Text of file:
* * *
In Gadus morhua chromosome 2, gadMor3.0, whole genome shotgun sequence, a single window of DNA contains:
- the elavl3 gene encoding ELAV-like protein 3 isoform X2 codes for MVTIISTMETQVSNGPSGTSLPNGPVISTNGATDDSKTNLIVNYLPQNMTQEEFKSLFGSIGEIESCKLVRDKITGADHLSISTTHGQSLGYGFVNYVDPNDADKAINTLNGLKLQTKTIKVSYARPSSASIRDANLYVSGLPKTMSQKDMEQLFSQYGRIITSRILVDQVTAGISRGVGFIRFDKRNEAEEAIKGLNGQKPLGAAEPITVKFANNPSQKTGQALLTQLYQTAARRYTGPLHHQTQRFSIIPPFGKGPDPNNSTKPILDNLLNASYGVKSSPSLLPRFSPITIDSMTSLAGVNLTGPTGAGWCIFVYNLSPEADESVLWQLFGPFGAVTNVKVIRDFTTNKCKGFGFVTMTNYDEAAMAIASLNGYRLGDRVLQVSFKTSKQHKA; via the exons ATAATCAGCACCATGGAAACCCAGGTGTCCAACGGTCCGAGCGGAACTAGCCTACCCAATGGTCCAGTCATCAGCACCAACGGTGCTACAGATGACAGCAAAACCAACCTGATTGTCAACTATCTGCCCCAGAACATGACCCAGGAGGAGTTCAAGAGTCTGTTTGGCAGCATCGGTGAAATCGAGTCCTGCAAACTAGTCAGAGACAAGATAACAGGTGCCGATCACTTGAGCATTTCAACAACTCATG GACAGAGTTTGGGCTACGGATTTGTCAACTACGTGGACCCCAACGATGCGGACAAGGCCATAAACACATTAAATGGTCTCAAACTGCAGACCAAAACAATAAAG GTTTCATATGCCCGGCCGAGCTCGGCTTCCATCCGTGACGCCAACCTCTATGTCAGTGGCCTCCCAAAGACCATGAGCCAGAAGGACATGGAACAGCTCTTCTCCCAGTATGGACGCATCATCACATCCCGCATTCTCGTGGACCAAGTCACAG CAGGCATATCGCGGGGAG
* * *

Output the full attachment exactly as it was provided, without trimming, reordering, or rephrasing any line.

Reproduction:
In Gadus morhua chromosome 2, gadMor3.0, whole genome shotgun sequence, a single window of DNA contains:
- the elavl3 gene encoding ELAV-like protein 3 isoform X2 codes for MVTIISTMETQVSNGPSGTSLPNGPVISTNGATDDSKTNLIVNYLPQNMTQEEFKSLFGSIGEIESCKLVRDKITGADHLSISTTHGQSLGYGFVNYVDPNDADKAINTLNGLKLQTKTIKVSYARPSSASIRDANLYVSGLPKTMSQKDMEQLFSQYGRIITSRILVDQVTAGISRGVGFIRFDKRNEAEEAIKGLNGQKPLGAAEPITVKFANNPSQKTGQALLTQLYQTAARRYTGPLHHQTQRFSIIPPFGKGPDPNNSTKPILDNLLNASYGVKSSPSLLPRFSPITIDSMTSLAGVNLTGPTGAGWCIFVYNLSPEADESVLWQLFGPFGAVTNVKVIRDFTTNKCKGFGFVTMTNYDEAAMAIASLNGYRLGDRVLQVSFKTSKQHKA; via the exons ATAATCAGCACCATGGAAACCCAGGTGTCCAACGGTCCGAGCGGAACTAGCCTACCCAATGGTCCAGTCATCAGCACCAACGGTGCTACAGATGACAGCAAAACCAACCTGATTGTCAACTATCTGCCCCAGAACATGACCCAGGAGGAGTTCAAGAGTCTGTTTGGCAGCATCGGTGAAATCGAGTCCTGCAAACTAGTCAGAGACAAGATAACAGGTGCCGATCACTTGAGCATTTCAACAACTCATG GACAGAGTTTGGGCTACGGATTTGTCAACTACGTGGACCCCAACGATGCGGACAAGGCCATAAACACATTAAATGGTCTCAAACTGCAGACCAAAACAATAAAG GTTTCATATGCCCGGCCGAGCTCGGCTTCCATCCGTGACGCCAACCTCTATGTCAGTGGCCTCCCAAAGACCATGAGCCAGAAGGACATGGAACAGCTCTTCTCCCAGTATGGACGCATCATCACATCCCGCATTCTCGTGGACCAAGTCACAG CAGGCATATCGCGGGGAG